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Cahokia: Mirror of the Cosmos
Introduction > Cahokia: Mirror of the Cosmos

Ritual behavior in a sacred land
Humans all over the globe have wanted height in their symbolic religious places, and the Cahokians solved the problem of their flat topography by creating enormous earth mounds. Where there were no natural heights, they created architectural heights to fill their spiritual needs.

Height is also a metaphor for power, and the Cahokian elite were powerful people. Conveniently, and not coincidentally, height served the personal-communal need for a sacred place and also the social-political need for a statement of civil order and a method of civil control. Tall structures are imposing. They demand to be noticed, respected, sometimes feared. If they are taller than the structures of a rival tribe, city, culture, or nation, they are also emblems of victory, trophies symbolizing the possession of the best engineering, architecture, social, and military organization and the greatest wealth. Tall structures demonstrate vigor and success. They show the surrounding world that the inhabitants are big, bold, and in command.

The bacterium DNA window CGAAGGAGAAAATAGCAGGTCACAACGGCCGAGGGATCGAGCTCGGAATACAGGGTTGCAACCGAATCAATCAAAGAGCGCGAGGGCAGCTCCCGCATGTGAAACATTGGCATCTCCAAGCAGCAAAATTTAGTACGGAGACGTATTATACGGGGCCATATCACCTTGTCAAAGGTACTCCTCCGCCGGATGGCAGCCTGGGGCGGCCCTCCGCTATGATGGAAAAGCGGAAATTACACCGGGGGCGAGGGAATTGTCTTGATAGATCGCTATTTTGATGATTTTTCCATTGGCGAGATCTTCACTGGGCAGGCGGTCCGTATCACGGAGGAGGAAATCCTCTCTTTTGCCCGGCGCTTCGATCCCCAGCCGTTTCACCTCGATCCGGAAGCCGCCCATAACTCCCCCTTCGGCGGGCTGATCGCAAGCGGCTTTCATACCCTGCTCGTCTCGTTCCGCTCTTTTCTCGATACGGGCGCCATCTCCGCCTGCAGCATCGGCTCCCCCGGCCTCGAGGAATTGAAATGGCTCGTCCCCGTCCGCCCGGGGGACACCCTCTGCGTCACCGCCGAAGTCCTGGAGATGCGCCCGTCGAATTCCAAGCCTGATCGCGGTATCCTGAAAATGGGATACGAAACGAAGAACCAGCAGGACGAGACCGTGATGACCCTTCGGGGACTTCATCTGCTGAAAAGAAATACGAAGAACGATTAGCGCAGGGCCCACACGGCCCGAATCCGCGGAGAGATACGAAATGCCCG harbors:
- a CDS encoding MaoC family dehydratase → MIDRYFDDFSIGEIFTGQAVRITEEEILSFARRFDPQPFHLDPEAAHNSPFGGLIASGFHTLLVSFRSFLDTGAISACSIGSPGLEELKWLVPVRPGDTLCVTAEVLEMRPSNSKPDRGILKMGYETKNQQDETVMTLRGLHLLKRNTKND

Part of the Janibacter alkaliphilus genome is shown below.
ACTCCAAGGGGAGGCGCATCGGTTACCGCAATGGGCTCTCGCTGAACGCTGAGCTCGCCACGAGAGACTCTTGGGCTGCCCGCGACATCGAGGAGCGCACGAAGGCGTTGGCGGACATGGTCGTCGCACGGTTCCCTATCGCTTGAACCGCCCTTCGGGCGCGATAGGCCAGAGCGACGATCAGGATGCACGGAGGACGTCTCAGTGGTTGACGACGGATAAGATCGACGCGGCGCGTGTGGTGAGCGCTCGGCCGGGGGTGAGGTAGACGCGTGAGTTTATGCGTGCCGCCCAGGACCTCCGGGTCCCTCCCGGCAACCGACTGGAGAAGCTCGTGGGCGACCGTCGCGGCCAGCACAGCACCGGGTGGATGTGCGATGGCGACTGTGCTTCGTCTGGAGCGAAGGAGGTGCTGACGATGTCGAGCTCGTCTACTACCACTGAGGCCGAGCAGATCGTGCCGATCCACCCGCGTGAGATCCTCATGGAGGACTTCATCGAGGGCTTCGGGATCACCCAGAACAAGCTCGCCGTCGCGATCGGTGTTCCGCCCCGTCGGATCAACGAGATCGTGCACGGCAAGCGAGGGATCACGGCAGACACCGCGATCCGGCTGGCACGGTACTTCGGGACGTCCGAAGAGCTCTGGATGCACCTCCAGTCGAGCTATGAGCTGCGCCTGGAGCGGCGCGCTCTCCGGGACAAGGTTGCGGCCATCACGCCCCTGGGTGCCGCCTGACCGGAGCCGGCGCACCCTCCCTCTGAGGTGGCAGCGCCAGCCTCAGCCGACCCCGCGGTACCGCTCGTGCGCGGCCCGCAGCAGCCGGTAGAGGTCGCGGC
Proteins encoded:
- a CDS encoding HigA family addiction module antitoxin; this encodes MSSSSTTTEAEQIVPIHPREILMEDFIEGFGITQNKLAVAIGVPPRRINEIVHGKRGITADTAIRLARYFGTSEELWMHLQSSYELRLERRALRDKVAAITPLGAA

A microcosm on earth
The Midwest not only lacked natural heights, it was also devoid of limits, borders, or boundaries. Most often compared to an ocean of grass, the prairies too could be terrifyingly vast. Within the wild forests that bordered them the confusion could be equally disorienting. The microcosm on earth, the mound city, calmed by mirroring the cosmos as it clarified and ordered human experience, giving it a meaning it would otherwise not have.

No set place for humans was provided by Mother Nature. The work of the human hand in marking a portion of the terrifying vastness with an ordered place gave material form to the workings of the human mind, orienting the self and the community within the scheme of things. The mounds create a sense of here, as opposed to infinite thereness. Mounds, terraced pyramids, cones and ridge-tops, and plazas--all these geometric shapes are clearly hand-made. Nature is altered, assisted, made neat and orderly as well as fructified by the efforts of human architecture and husbandry.

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Figure #3: Erecting a Woodhenge (Lloyd K. Townsend)  »

Learn more about Cahokia in Bringing the Heavens to Earth.

For more information, visit Cahokia Mounds State Historic Site.

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